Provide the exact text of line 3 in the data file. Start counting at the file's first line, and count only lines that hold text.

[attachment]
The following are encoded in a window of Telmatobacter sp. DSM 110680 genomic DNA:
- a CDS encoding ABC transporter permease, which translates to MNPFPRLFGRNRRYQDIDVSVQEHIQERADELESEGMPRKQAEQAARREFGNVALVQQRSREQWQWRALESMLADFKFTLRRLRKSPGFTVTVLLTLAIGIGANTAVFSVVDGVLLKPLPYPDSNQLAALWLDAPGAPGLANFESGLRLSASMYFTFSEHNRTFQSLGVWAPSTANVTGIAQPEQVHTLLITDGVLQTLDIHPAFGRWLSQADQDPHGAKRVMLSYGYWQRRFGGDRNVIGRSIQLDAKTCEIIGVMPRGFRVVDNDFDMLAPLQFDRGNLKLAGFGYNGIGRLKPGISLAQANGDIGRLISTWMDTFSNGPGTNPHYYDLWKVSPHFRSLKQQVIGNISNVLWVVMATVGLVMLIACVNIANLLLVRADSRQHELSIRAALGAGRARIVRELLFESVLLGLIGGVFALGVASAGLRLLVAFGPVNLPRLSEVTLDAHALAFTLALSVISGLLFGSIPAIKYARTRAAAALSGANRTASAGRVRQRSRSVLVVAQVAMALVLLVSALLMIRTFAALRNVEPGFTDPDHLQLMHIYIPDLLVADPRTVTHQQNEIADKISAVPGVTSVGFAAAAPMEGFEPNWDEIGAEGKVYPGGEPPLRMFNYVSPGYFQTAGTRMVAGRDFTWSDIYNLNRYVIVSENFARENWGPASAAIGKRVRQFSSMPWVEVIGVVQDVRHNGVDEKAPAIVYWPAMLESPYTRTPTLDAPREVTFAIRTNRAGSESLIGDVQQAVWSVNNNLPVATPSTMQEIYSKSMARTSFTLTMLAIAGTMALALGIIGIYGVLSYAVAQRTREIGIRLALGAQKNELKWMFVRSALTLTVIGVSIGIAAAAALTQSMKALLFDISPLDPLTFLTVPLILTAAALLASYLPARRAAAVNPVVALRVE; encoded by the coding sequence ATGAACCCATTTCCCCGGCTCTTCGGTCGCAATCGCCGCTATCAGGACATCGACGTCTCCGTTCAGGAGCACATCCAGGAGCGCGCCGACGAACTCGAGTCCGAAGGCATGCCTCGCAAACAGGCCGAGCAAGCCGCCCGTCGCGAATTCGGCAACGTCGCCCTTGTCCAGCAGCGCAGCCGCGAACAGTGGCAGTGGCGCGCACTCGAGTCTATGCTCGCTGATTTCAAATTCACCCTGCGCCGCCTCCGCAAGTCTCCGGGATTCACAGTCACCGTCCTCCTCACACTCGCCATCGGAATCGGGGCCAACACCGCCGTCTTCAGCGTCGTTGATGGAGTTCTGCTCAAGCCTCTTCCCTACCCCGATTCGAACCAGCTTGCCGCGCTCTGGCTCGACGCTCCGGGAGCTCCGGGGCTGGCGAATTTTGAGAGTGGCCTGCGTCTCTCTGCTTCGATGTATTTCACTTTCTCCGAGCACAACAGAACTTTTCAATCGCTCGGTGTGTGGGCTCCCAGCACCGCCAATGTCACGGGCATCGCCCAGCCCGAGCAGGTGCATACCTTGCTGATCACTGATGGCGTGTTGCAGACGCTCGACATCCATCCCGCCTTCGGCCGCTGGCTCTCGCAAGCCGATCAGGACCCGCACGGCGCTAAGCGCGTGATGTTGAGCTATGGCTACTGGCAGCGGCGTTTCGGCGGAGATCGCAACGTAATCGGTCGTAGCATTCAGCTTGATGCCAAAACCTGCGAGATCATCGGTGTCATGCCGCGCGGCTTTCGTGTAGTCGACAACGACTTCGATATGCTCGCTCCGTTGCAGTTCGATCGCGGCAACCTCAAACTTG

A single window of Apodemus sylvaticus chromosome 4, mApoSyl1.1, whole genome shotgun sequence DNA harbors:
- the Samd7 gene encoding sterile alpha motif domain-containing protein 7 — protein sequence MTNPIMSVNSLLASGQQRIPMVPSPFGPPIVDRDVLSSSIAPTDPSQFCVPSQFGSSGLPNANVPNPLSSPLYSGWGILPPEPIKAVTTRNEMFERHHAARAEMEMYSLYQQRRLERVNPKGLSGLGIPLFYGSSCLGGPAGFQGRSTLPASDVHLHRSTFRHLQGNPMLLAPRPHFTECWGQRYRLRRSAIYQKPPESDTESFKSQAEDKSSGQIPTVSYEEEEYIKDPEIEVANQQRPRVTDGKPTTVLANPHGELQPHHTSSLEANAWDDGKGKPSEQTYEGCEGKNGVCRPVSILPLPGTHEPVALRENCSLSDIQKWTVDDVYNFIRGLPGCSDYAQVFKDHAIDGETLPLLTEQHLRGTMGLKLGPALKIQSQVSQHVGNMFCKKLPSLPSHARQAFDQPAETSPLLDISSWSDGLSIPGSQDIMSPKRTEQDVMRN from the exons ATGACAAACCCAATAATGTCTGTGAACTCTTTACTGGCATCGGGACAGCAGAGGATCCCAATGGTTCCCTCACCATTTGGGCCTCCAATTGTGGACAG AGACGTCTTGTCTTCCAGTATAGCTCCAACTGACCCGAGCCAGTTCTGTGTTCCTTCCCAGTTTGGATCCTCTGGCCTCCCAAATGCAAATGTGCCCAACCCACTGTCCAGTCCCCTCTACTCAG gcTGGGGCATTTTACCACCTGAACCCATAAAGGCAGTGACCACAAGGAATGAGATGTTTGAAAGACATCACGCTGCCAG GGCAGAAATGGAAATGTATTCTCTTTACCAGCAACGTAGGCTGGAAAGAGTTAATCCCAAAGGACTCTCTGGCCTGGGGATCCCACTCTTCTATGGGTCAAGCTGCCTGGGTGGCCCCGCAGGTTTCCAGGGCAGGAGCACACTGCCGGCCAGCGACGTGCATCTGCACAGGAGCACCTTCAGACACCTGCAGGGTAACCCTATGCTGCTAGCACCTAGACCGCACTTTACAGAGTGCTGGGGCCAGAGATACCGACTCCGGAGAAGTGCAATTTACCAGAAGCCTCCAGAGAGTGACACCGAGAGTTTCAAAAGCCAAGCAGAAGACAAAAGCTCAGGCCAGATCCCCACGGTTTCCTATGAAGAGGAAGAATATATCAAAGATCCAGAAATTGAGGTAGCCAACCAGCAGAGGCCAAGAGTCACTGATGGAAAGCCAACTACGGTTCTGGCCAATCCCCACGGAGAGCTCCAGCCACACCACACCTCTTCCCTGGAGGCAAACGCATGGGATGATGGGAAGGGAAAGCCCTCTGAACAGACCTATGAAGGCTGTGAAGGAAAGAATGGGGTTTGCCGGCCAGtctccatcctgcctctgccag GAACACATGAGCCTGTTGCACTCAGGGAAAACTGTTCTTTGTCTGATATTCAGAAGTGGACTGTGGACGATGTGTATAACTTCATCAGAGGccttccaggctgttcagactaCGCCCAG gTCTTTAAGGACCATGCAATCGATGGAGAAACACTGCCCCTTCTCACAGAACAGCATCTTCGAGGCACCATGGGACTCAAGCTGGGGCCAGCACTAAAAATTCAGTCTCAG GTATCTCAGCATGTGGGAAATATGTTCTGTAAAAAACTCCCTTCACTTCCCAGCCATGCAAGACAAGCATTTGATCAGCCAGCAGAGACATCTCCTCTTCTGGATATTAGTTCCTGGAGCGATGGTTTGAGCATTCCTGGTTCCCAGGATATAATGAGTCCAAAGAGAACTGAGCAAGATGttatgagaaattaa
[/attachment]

A single window of Apodemus sylvaticus chromosome 4, mApoSyl1.1, whole genome shotgun sequence DNA harbors: